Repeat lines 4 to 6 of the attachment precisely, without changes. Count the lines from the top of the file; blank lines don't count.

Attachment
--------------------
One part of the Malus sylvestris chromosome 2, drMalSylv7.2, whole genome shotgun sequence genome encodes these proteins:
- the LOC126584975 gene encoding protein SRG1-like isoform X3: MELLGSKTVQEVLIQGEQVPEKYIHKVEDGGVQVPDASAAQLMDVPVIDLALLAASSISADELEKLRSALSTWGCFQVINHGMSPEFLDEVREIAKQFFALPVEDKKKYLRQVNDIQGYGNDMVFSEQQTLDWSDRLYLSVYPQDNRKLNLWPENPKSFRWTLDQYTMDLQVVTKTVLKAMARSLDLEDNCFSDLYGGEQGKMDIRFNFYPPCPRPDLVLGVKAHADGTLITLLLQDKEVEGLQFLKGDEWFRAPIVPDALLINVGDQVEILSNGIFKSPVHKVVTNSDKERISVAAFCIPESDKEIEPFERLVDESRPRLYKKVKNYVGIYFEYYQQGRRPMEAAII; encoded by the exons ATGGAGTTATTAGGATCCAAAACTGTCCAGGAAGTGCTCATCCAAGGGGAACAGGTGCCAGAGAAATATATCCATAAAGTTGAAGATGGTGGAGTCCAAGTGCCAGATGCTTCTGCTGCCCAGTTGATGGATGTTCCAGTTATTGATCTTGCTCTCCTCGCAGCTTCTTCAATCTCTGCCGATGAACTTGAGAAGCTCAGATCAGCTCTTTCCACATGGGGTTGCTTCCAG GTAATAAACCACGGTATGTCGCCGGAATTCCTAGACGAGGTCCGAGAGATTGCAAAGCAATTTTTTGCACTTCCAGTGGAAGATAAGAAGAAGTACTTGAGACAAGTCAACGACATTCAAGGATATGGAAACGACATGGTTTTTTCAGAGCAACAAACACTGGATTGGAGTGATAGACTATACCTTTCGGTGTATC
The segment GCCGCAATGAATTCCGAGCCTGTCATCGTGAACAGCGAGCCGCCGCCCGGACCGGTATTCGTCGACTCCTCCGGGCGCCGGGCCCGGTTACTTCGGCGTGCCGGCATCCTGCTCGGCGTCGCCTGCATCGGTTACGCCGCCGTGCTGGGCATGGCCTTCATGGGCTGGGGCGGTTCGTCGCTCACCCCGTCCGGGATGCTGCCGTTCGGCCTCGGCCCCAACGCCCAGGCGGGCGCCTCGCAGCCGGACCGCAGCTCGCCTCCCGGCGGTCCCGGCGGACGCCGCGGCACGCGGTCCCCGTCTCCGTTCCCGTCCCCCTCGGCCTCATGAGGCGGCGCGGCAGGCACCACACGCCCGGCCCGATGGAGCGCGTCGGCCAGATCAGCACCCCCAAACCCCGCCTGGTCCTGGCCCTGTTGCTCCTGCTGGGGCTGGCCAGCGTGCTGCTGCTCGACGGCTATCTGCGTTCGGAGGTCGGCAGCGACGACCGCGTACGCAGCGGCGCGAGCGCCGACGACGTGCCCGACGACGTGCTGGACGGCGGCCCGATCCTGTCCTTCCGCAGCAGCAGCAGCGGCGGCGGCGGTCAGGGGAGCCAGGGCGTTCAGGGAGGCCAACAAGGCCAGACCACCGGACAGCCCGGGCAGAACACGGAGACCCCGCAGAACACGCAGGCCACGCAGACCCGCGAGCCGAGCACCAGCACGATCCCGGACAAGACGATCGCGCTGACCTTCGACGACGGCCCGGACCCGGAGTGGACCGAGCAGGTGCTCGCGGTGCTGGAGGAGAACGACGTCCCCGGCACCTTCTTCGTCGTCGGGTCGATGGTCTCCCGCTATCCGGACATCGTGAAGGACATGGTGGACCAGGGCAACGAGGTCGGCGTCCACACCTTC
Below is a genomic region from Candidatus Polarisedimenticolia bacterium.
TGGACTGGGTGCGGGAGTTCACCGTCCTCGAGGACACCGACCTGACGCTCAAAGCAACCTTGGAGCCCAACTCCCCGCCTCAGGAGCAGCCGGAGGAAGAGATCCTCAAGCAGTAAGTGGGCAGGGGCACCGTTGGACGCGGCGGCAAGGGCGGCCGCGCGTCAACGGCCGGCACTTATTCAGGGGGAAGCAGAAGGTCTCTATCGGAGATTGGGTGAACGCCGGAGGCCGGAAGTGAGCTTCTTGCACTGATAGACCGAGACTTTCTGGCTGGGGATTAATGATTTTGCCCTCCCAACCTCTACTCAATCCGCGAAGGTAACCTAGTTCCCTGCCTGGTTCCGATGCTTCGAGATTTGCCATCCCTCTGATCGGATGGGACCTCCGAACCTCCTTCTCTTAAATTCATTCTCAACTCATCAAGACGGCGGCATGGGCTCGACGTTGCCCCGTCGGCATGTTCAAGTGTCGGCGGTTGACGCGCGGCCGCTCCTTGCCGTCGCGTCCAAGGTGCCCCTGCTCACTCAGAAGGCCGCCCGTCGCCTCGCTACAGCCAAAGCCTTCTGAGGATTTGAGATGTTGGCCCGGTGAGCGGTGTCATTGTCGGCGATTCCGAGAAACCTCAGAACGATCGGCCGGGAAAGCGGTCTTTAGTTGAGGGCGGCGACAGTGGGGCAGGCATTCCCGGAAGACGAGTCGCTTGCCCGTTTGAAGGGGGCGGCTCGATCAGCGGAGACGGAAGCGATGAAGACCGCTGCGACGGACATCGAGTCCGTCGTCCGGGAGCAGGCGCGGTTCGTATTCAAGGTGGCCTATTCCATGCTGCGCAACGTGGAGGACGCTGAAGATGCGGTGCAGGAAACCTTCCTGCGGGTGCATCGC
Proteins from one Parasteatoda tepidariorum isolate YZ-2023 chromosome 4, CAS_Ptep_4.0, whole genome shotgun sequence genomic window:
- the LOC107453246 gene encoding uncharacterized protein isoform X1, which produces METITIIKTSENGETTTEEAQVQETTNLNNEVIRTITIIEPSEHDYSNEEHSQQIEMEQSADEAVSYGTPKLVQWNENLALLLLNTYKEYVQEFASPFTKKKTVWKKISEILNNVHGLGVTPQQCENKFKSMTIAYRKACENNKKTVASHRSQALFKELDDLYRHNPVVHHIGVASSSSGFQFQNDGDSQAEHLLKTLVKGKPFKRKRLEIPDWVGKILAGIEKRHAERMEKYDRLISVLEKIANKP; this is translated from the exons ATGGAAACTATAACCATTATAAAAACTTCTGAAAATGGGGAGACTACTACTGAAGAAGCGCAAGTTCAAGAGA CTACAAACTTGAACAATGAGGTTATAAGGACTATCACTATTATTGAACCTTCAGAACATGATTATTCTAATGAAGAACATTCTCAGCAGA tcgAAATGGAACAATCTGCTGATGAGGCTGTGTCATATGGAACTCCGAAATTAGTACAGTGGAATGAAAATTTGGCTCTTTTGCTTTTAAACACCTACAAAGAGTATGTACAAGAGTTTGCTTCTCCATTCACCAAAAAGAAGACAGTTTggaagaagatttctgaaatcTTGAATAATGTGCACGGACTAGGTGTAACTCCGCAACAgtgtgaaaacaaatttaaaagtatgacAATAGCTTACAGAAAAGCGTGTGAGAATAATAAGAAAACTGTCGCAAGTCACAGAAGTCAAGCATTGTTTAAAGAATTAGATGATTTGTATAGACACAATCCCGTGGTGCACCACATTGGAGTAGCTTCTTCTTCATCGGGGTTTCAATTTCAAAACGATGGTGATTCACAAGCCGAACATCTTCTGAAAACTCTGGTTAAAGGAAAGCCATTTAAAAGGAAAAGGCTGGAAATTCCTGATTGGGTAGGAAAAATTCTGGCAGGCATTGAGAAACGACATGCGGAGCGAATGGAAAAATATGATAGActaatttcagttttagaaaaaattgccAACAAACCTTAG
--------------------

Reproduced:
Below is a genomic region from Candidatus Polarisedimenticolia bacterium.
TGGACTGGGTGCGGGAGTTCACCGTCCTCGAGGACACCGACCTGACGCTCAAAGCAACCTTGGAGCCCAACTCCCCGCCTCAGGAGCAGCCGGAGGAAGAGATCCTCAAGCAGTAAGTGGGCAGGGGCACCGTTGGACGCGGCGGCAAGGGCGGCCGCGCGTCAACGGCCGGCACTTATTCAGGGGGAAGCAGAAGGTCTCTATCGGAGATTGGGTGAACGCCGGAGGCCGGAAGTGAGCTTCTTGCACTGATAGACCGAGACTTTCTGGCTGGGGATTAATGATTTTGCCCTCCCAACCTCTACTCAATCCGCGAAGGTAACCTAGTTCCCTGCCTGGTTCCGATGCTTCGAGATTTGCCATCCCTCTGATCGGATGGGACCTCCGAACCTCCTTCTCTTAAATTCATTCTCAACTCATCAAGACGGCGGCATGGGCTCGACGTTGCCCCGTCGGCATGTTCAAGTGTCGGCGGTTGACGCGCGGCCGCTCCTTGCCGTCGCGTCCAAGGTGCCCCTGCTCACTCAGAAGGCCGCCCGTCGCCTCGCTACAGCCAAAGCCTTCTGAGGATTTGAGATGTTGGCCCGGTGAGCGGTGTCATTGTCGGCGATTCCGAGAAACCTCAGAACGATCGGCCGGGAAAGCGGTCTTTAGTTGAGGGCGGCGACAGTGGGGCAGGCATTCCCGGAAGACGAGTCGCTTGCCCGTTTGAAGGGGGCGGCTCGATCAGCGGAGACGGAAGCGATGAAGACCGCTGCGACGGACATCGAGTCCGTCGTCCGGGAGCAGGCGCGGTTCGTATTCAAGGTGGCCTATTCCATGCTGCGCAACGTGGAGGACGCTGAAGATGCGGTGCAGGAAACCTTCCTGCGGGTGCATCGC
Proteins from one Parasteatoda tepidariorum isolate YZ-2023 chromosome 4, CAS_Ptep_4.0, whole genome shotgun sequence genomic window: